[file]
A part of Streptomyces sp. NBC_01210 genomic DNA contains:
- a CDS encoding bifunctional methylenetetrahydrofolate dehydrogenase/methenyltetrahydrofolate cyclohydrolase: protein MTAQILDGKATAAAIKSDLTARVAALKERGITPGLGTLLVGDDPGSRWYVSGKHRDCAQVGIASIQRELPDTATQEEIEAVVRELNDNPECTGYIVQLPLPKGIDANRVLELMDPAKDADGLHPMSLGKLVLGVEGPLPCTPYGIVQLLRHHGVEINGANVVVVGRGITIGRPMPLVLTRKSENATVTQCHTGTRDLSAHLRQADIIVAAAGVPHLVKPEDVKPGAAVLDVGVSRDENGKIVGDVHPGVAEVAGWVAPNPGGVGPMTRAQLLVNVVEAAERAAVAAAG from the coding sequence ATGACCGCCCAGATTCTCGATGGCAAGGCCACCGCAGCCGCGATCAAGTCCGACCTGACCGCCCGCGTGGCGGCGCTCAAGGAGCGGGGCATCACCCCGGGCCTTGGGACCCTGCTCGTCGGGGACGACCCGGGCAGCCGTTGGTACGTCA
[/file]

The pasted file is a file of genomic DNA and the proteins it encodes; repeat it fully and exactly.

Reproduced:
A part of Streptomyces sp. NBC_01210 genomic DNA contains:
- a CDS encoding bifunctional methylenetetrahydrofolate dehydrogenase/methenyltetrahydrofolate cyclohydrolase: protein MTAQILDGKATAAAIKSDLTARVAALKERGITPGLGTLLVGDDPGSRWYVSGKHRDCAQVGIASIQRELPDTATQEEIEAVVRELNDNPECTGYIVQLPLPKGIDANRVLELMDPAKDADGLHPMSLGKLVLGVEGPLPCTPYGIVQLLRHHGVEINGANVVVVGRGITIGRPMPLVLTRKSENATVTQCHTGTRDLSAHLRQADIIVAAAGVPHLVKPEDVKPGAAVLDVGVSRDENGKIVGDVHPGVAEVAGWVAPNPGGVGPMTRAQLLVNVVEAAERAAVAAAG from the coding sequence ATGACCGCCCAGATTCTCGATGGCAAGGCCACCGCAGCCGCGATCAAGTCCGACCTGACCGCCCGCGTGGCGGCGCTCAAGGAGCGGGGCATCACCCCGGGCCTTGGGACCCTGCTCGTCGGGGACGACCCGGGCAGCCGTTGGTACGTCA